the EU and US will start the second round of negotiations on
what could be the biggest trade deal ever seen. They present
us with a stark choice: do we want the rules that govern our
society to be decided by government, or by big business?
to this is a thing called an 'investor-state dispute
mechanism' (ISDS), which allows companies to sue states if
they feel their investment has been negatively affected by
government policy decisions. This is what Philip Morris is
using to sue Uruguay and Australia for their policy of plain
packaging on cigarettes. Philip Morris argue the policies
are an infringement of their 'intellectual property' rights
- i.e. they are not able to use their logo on the packets.
It is what Vodafone is using to sue India for changes to its
tax policy and what Churchill Mining are using to sue
Indonesia for taking them off a mining contract following a
campaign to save an area of rainforest because it is home to
some of the world's last remaining Orang-utans.
cases will be heard behind closed doors, by three commercial
lawyers and may directly challenge government policy making.
Current investment treaties are so vaguely worded that the
decisions rely heavily on the opinion of these lawyers -
there is often little continuity between decisions, making
it difficult for countries to predict the outcome of cases.
interesting is that the argument has always been that ISDS
is needed because poor old investors need protecting from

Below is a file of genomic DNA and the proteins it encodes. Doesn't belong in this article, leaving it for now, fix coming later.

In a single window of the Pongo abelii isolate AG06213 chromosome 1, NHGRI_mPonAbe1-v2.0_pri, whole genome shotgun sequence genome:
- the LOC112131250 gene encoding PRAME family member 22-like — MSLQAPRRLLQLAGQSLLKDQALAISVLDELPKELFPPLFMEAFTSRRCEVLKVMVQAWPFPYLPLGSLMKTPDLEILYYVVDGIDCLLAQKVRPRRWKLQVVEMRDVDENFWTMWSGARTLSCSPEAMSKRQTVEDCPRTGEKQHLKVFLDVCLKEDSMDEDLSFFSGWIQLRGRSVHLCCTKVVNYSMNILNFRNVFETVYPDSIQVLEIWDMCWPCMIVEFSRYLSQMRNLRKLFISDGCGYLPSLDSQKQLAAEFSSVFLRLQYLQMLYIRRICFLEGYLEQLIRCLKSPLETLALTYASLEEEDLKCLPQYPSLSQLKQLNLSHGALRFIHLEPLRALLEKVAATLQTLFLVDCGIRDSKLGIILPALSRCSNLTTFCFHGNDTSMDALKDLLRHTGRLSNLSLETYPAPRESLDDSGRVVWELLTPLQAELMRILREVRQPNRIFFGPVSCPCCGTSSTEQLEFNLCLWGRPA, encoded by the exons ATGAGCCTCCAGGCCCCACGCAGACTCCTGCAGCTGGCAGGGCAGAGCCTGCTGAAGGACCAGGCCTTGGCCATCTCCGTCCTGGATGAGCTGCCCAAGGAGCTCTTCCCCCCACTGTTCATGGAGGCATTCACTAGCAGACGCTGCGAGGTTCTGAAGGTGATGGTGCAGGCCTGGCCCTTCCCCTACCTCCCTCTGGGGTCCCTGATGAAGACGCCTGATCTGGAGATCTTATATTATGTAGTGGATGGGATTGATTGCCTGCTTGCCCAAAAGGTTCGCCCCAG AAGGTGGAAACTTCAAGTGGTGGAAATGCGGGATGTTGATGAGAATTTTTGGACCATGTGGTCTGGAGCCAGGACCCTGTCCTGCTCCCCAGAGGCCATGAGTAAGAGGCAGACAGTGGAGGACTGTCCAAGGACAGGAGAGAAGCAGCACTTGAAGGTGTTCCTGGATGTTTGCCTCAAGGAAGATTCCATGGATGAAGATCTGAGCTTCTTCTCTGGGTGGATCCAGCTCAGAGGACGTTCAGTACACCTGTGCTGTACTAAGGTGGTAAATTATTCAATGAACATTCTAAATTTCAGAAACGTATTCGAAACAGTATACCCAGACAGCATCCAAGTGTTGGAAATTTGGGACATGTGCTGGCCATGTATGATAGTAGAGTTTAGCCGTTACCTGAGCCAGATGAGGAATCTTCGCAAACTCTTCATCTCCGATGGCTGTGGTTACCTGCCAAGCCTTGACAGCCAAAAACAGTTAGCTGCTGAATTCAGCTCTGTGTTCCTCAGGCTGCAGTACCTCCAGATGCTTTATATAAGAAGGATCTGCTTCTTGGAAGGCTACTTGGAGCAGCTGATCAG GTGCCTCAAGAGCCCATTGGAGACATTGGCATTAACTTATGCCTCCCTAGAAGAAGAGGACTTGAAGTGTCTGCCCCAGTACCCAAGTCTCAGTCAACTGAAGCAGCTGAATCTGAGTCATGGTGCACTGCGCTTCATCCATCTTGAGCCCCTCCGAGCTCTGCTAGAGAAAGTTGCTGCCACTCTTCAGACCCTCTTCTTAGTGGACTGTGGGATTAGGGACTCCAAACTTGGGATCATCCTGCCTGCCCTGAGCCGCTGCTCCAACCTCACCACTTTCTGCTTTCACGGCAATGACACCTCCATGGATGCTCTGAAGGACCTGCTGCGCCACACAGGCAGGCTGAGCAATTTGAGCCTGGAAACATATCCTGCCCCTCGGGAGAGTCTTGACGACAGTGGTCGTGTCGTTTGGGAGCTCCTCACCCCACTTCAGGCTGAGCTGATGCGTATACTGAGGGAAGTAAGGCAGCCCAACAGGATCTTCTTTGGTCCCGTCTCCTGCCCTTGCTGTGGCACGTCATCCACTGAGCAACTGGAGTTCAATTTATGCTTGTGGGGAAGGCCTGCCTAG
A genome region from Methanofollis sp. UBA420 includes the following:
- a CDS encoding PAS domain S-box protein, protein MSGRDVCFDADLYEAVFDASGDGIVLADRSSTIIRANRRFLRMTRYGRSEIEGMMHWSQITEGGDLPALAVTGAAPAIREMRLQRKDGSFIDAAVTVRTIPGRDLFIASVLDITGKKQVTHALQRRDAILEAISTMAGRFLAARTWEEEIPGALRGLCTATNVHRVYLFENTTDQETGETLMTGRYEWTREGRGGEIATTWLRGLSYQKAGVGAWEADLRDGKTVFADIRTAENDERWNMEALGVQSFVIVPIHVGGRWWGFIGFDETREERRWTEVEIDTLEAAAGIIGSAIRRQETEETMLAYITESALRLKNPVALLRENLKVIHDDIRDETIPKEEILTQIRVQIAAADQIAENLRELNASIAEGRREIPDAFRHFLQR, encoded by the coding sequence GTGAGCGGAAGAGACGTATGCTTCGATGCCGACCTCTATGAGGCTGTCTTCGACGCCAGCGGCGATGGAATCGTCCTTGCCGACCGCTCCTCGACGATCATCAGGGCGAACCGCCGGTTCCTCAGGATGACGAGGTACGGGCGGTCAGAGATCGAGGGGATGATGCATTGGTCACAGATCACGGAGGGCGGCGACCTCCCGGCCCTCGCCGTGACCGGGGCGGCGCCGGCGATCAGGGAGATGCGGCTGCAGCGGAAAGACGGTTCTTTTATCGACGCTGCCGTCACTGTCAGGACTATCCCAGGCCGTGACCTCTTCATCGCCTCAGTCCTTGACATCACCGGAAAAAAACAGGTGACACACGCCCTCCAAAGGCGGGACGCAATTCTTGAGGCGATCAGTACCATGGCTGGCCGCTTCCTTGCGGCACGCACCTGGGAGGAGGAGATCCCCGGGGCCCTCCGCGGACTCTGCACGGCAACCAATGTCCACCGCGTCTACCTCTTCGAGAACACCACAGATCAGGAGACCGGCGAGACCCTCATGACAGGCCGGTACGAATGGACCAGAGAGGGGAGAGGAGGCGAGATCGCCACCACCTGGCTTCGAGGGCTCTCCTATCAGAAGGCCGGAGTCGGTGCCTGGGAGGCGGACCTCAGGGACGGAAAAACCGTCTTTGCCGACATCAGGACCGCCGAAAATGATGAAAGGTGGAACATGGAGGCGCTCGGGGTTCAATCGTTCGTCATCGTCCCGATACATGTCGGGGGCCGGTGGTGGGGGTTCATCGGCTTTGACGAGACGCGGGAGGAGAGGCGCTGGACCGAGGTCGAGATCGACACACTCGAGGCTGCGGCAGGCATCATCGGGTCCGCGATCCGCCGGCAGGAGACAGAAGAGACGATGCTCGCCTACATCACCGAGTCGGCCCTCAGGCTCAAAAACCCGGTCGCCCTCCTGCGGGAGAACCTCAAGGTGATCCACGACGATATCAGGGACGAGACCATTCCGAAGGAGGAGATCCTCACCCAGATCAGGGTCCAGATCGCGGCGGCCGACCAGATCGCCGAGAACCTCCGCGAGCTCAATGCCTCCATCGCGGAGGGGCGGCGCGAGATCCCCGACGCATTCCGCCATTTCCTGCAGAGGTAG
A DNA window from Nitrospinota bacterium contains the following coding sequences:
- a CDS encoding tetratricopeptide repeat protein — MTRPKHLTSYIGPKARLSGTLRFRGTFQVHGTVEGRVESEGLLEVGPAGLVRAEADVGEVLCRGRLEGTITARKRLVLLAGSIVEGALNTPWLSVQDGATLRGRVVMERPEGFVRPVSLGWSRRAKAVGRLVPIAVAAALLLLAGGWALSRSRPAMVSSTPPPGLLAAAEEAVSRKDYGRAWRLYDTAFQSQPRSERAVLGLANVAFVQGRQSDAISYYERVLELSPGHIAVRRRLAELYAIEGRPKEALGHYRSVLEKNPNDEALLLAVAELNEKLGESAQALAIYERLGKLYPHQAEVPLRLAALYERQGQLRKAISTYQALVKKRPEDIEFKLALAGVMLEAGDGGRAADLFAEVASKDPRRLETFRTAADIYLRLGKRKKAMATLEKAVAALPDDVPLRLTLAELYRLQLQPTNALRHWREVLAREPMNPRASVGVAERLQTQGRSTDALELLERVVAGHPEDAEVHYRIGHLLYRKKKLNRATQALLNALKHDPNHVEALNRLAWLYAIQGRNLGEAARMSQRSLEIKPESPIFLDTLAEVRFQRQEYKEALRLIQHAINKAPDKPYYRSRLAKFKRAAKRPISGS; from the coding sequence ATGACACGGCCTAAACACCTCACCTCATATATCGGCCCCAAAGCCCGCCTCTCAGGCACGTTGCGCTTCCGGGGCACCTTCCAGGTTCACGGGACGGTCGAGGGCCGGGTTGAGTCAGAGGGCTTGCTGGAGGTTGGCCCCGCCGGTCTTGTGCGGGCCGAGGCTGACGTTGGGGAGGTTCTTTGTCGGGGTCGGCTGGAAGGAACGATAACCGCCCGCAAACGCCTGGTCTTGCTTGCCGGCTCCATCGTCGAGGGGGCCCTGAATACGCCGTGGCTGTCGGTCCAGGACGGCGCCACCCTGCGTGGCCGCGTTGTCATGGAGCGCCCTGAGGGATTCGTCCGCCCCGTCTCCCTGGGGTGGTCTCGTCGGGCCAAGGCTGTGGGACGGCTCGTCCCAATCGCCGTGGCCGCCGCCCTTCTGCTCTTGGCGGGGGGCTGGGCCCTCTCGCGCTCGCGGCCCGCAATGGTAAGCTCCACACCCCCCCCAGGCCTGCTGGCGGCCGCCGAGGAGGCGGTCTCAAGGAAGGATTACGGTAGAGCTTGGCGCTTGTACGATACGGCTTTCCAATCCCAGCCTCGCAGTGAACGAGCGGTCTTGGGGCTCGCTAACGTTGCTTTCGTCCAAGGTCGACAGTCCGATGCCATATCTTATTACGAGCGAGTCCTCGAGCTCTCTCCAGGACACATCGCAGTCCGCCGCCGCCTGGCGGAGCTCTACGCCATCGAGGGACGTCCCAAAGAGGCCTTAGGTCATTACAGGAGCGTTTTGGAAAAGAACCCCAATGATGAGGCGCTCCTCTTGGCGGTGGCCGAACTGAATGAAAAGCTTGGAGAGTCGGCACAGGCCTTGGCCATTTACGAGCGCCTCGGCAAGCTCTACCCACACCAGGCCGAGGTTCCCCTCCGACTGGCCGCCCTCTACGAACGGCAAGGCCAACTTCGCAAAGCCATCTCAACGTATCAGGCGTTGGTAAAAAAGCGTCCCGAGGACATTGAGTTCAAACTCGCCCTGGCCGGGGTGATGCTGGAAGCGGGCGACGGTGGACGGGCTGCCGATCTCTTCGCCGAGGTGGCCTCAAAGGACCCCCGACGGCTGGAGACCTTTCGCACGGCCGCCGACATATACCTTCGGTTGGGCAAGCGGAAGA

weak or unreliable legal systems when they benevolently seek
to invest their hard-earned cash overseas. Yet there are
moves to include ISDS in the EU-US deal, where it is
difficult to imagine that the legal systems are not
above might be enough to make you think this kind of
mechanism should be avoided at all costs. However it's also
important to recognise that it would have a direct impact on
our daily lives.
example, right now it matters what we think about NHS
privatisation. If the current commissioning set-up (as of
2012 Commissioners have to open services up to full
competition) turned out not to work, in theory, we could
lobby our MPs to change it. Under ISDS, that would cease to
be possible. The huge and powerful US health industry could
throw its significant resources behind a case and argue that
changes to our policy of opening up the NHS to private
companies had hurt their investment. This could see the
government shelling out millions, if not billions of
dollars. The threat of this kind of payout is on its own
enough to make governments think twice about policy change.
same applies to a whole raft of issues: who we want to
control internet access, whether or not we want to have
Genetically Modified Organisms (GMOs) in our diet, what kind
of banking system we want.
its 'special relationship' with the US, the UK will play a
key role in these negotiations but also stands to be most
impacted. Yet politicians are certainly not bringing the
debate to the public. With such far-reaching implications,
it is time that that people in both the EU and the US were
properly involved in deciding whether they want this deal
and what should be included.